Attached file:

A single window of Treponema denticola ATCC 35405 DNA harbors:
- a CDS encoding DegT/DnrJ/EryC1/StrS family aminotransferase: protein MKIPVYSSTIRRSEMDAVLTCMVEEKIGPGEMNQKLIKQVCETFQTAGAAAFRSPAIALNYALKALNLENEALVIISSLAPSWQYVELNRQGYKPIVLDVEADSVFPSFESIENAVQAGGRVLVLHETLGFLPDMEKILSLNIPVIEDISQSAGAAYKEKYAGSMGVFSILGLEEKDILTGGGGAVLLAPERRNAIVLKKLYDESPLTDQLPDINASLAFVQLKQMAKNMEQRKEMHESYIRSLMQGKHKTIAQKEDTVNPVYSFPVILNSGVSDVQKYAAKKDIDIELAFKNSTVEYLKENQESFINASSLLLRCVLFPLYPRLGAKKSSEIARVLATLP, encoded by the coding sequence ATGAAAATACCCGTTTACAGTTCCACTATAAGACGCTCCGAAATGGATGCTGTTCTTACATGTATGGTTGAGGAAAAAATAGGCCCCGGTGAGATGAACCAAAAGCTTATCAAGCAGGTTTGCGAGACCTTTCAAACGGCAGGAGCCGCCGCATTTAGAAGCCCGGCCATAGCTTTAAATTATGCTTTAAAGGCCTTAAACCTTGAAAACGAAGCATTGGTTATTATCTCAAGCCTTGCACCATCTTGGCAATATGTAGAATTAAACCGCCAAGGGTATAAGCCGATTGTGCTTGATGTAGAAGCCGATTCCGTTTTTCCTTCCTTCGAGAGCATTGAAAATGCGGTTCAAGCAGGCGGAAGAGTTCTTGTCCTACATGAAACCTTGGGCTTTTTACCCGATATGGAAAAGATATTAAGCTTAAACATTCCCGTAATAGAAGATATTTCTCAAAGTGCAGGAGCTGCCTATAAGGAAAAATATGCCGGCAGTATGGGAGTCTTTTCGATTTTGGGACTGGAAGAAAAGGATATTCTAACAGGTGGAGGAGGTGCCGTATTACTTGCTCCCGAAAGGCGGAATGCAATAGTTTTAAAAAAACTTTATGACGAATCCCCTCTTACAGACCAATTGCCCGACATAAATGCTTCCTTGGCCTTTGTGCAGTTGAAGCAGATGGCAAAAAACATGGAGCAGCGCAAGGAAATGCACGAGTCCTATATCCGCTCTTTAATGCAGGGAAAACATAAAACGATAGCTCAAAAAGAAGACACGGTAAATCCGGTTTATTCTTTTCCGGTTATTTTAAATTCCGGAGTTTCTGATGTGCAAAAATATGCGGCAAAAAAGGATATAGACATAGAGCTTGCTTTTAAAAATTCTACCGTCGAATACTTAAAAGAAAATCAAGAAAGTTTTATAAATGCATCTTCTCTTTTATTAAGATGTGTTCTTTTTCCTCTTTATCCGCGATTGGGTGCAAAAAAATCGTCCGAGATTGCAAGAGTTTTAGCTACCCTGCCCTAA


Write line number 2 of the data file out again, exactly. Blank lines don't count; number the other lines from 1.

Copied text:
- a CDS encoding DegT/DnrJ/EryC1/StrS family aminotransferase: protein MKIPVYSSTIRRSEMDAVLTCMVEEKIGPGEMNQKLIKQVCETFQTAGAAAFRSPAIALNYALKALNLENEALVIISSLAPSWQYVELNRQGYKPIVLDVEADSVFPSFESIENAVQAGGRVLVLHETLGFLPDMEKILSLNIPVIEDISQSAGAAYKEKYAGSMGVFSILGLEEKDILTGGGGAVLLAPERRNAIVLKKLYDESPLTDQLPDINASLAFVQLKQMAKNMEQRKEMHESYIRSLMQGKHKTIAQKEDTVNPVYSFPVILNSGVSDVQKYAAKKDIDIELAFKNSTVEYLKENQESFINASSLLLRCVLFPLYPRLGAKKSSEIARVLATLP, encoded by the coding sequence ATGAAAATACCCGTTTACAGTTCCACTATAAGACGCTCCGAAATGGATGCTGTTCTTACATGTATGGTTGAGGAAAAAATAGGCCCCGGTGAGATGAACCAAAAGCTTATCAAGCAGGTTTGCGAGACCTTTCAAACGGCAGGAGCCGCCGCATTTAGAAGCCCGGCCATAGCTTTAAATTATGCTTTAAAGGCCTTAAACCTTGAAAACGAAGCATTGGTTATTATCTCAAGCCTTGCACCATCTTGGCAATATGTAGAATTAAACCGCCAAGGGTATAAGCCGATTGTGCTTGATGTAGAAGCCGATTCCGTTTTTCCTTCCTTCGAGAGCATTGAAAATGCGGTTCAAGCAGGCGGAAGAGTTCTTGTCCTACATGAAACCTTGGGCTTTTTACCCGATATGGAAAAGATATTAAGCTTAAACATTCCCGTAATAGAAGATATTTCTCAAAGTGCAGGAGCTGCCTATAAGGAAAAATATGCCGGCAGTATGGGAGTCTTTTCGATTTTGGGACTGGAAGAAAAGGATATTCTAACAGGTGGAGGAGGTGCCGTATTACTTGCTCCCGAAAGGCGGAATGCAATAGTTTTAAAAAAACTTTATGACGAATCCCCTCTTACAGACCAATTGCCCGACATAAATGCTTCCTTGGCCTTTGTGCAGTTGAAGCAGATGGCAAAAAACATGGAGCAGCGCAAGGAAATGCACGAGTCCTATATCCGCTCTTTAATGCAGGGAAAACATAAAACGATAGCTCAAAAAGAAGACACGGTAAATCCGGTTTATTCTTTTCCGGTTATTTTAAATTCCGGAGTTTCTGATGTGCAAAAATATGCGGCAAAAAAGGATATAGACATAGAGCTTGCTTTTAAAAATTCTACCGTCGAATACTTAAAAGAAAATCAAGAAAGTTTTATAAATGCATCTTCTCTTTTATTAAGATGTGTTCTTTTTCCTCTTTATCCGCGATTGGGTGCAAAAAAATCGTCCGAGATTGCAAGAGTTTTAGCTACCCTGCCCTAA